Globalisation has blown the doors of free trade wide open, and international trade is one of the big drivers of economic growth. This trade would not disappear in the new economy, but it would be subject to a different set of priorities and therefore very different.
For one thing, wasteful trade would come to a natural end. For example, Britain exports potatoes to Germany, and imports almost exactly the same tonnage from Germany back to Britain. There’s no need for government to step in and regulate that kind of thing – the rising costs of oil will make it uneconomic. Cheap oil and free pollution make shipping costs negligible at the moment. As that changes, the comparative advantage of cheap labour overseas will evaporate. As Jeff Rubin explains, that could mean a ‘homecoming’ for many off-shored production businesses.
There is, of course, an appropriate level at which things should be manufactured. Potatoes can be grown locally, but we’re never going to have a village microchip factory. The new market conditions of a sustainable economy would gradually re-order production priorities at the local, national, regional and international level. Advanced technologies, large items and luxury goods will still be traded internationally, while other things will be traded more locally.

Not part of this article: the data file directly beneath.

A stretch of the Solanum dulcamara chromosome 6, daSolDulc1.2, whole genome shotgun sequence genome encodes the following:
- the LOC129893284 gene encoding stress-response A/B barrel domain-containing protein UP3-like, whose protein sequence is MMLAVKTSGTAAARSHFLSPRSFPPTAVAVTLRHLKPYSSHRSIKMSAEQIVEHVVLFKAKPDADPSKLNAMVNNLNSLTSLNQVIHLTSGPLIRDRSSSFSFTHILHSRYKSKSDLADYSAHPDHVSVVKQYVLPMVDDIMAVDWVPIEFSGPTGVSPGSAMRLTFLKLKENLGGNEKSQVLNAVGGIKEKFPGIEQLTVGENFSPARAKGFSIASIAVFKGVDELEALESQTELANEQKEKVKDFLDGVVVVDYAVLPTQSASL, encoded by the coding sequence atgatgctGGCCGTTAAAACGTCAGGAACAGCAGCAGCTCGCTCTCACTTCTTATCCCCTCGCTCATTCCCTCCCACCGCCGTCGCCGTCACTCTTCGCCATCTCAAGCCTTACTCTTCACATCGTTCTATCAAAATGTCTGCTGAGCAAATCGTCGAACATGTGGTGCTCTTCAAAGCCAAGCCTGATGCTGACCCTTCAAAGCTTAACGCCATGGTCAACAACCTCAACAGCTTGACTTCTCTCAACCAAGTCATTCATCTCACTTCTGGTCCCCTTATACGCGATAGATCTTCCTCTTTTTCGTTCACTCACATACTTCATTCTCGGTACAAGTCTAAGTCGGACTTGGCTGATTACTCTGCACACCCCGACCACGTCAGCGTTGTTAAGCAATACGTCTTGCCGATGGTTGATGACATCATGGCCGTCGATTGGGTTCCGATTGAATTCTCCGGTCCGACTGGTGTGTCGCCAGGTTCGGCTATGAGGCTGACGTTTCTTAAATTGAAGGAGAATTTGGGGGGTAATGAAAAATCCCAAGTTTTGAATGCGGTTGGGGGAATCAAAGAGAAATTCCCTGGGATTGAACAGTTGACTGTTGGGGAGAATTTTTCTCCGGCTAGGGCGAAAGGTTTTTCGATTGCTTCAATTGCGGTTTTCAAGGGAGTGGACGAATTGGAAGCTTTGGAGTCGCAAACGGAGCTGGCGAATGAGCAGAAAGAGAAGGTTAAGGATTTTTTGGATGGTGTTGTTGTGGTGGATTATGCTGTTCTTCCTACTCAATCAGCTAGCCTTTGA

What about population?
There are two kinds of growth – linear growth and exponential growth. The first is a fixed increase, which gives us a steady upward line. The second is growth that builds on what is already there and accelerates over time, giving us steep rising curves. Capital increases in this way as interest accrues, and so does population. (If a couple has three children, and each of those has three of their own, you have nine new people. If they all have three children, the original couple now have 27 great grandchildren. If the pattern carries on, by the tenth generation you’d have a town of over 60,000 descendants.)
What population growth does is put an exponential spin on everything else – giving us the distinctive hockey stick curves that have defined this century, in water use, food production, deforestation, and of course CO2 emissions.
The new economy is predicated on a stable population, one where the birth rate roughly equals the death rate. Many countries are already addressing this, including Bangladesh, where mothers had an average of 6.2 children in the 1970s and now have 2.74. There is no need to fear the issue, since the best ways of encouraging people to have fewer children are things we can (almost) all agree on: education, empowering women, healthcare, and poverty alleviation.”